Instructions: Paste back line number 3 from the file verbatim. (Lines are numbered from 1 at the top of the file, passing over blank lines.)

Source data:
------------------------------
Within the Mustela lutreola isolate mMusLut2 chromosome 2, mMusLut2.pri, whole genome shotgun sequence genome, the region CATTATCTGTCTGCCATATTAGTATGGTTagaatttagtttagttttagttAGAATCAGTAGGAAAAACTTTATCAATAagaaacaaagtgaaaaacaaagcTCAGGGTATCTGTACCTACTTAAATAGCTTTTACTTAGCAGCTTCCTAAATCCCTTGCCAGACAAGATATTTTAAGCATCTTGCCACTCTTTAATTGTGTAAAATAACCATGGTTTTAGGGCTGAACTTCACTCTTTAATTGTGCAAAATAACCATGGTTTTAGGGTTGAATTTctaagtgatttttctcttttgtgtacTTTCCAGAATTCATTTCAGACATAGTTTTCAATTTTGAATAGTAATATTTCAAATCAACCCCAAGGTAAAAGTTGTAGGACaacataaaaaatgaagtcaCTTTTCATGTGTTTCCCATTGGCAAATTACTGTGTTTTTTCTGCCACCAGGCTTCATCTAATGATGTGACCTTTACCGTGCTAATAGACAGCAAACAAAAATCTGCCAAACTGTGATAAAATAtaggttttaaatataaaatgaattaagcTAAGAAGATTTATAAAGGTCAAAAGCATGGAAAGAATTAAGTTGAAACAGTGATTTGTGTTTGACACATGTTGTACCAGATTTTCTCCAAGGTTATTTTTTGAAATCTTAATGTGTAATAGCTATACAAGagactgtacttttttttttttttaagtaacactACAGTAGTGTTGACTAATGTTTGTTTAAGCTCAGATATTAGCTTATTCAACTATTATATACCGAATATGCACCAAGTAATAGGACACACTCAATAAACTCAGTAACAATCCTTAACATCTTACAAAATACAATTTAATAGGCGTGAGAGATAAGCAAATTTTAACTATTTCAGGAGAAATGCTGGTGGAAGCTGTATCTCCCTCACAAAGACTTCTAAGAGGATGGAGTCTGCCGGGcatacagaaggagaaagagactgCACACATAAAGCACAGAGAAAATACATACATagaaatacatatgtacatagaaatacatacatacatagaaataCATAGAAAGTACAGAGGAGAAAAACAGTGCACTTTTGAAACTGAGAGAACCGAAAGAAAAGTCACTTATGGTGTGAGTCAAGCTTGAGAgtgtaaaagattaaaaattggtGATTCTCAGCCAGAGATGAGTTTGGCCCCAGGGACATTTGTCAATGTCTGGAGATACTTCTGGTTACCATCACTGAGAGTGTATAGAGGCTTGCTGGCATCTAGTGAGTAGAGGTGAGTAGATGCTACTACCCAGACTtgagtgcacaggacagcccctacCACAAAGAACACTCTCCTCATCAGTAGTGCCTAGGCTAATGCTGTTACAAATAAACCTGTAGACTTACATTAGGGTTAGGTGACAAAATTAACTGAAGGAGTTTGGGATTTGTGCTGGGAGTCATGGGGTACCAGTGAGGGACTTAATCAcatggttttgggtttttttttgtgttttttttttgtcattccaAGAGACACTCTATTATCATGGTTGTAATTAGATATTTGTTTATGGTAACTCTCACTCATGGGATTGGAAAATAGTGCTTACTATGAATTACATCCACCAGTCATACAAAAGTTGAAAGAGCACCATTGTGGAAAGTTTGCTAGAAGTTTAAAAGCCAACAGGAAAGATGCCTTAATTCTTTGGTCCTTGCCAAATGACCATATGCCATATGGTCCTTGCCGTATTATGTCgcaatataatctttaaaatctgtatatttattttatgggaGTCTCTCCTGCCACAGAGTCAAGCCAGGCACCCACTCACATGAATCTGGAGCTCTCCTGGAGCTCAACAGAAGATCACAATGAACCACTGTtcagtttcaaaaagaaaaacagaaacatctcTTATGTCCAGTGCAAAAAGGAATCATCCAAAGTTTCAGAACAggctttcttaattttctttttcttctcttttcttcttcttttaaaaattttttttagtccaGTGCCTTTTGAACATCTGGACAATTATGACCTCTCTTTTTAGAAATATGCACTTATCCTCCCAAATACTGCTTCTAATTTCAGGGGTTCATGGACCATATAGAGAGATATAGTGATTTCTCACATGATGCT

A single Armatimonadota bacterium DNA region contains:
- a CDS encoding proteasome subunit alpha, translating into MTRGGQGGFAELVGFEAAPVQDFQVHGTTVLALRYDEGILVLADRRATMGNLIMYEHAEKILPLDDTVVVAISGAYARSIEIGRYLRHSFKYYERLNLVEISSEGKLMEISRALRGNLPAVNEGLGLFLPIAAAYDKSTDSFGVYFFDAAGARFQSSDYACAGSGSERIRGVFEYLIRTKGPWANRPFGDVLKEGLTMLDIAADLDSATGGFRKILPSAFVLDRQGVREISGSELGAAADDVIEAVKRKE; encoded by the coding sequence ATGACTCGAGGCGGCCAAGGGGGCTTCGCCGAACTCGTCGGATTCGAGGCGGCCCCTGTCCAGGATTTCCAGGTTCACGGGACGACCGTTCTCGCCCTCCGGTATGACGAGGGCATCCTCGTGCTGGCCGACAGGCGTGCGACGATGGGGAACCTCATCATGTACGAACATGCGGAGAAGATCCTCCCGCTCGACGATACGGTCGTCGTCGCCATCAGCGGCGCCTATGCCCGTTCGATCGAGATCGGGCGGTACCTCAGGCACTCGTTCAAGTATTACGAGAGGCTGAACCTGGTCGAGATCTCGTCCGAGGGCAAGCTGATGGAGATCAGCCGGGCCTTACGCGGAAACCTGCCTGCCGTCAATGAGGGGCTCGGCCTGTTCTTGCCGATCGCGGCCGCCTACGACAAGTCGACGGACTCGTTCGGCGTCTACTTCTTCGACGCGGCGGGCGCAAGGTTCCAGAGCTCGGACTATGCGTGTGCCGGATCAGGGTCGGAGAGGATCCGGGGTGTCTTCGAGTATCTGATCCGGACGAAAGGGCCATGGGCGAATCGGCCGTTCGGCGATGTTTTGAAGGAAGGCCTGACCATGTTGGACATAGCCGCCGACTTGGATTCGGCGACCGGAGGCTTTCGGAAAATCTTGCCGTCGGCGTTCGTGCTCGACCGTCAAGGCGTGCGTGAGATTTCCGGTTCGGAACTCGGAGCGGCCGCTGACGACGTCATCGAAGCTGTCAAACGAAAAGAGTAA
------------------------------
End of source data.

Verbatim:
- a CDS encoding proteasome subunit alpha, translating into MTRGGQGGFAELVGFEAAPVQDFQVHGTTVLALRYDEGILVLADRRATMGNLIMYEHAEKILPLDDTVVVAISGAYARSIEIGRYLRHSFKYYERLNLVEISSEGKLMEISRALRGNLPAVNEGLGLFLPIAAAYDKSTDSFGVYFFDAAGARFQSSDYACAGSGSERIRGVFEYLIRTKGPWANRPFGDVLKEGLTMLDIAADLDSATGGFRKILPSAFVLDRQGVREISGSELGAAADDVIEAVKRKE; encoded by the coding sequence ATGACTCGAGGCGGCCAAGGGGGCTTCGCCGAACTCGTCGGATTCGAGGCGGCCCCTGTCCAGGATTTCCAGGTTCACGGGACGACCGTTCTCGCCCTCCGGTATGACGAGGGCATCCTCGTGCTGGCCGACAGGCGTGCGACGATGGGGAACCTCATCATGTACGAACATGCGGAGAAGATCCTCCCGCTCGACGATACGGTCGTCGTCGCCATCAGCGGCGCCTATGCCCGTTCGATCGAGATCGGGCGGTACCTCAGGCACTCGTTCAAGTATTACGAGAGGCTGAACCTGGTCGAGATCTCGTCCGAGGGCAAGCTGATGGAGATCAGCCGGGCCTTACGCGGAAACCTGCCTGCCGTCAATGAGGGGCTCGGCCTGTTCTTGCCGATCGCGGCCGCCTACGACAAGTCGACGGACTCGTTCGGCGTCTACTTCTTCGACGCGGCGGGCGCAAGGTTCCAGAGCTCGGACTATGCGTGTGCCGGATCAGGGTCGGAGAGGATCCGGGGTGTCTTCGAGTATCTGATCCGGACGAAAGGGCCATGGGCGAATCGGCCGTTCGGCGATGTTTTGAAGGAAGGCCTGACCATGTTGGACATAGCCGCCGACTTGGATTCGGCGACCGGAGGCTTTCGGAAAATCTTGCCGTCGGCGTTCGTGCTCGACCGTCAAGGCGTGCGTGAGATTTCCGGTTCGGAACTCGGAGCGGCCGCTGACGACGTCATCGAAGCTGTCAAACGAAAAGAGTAA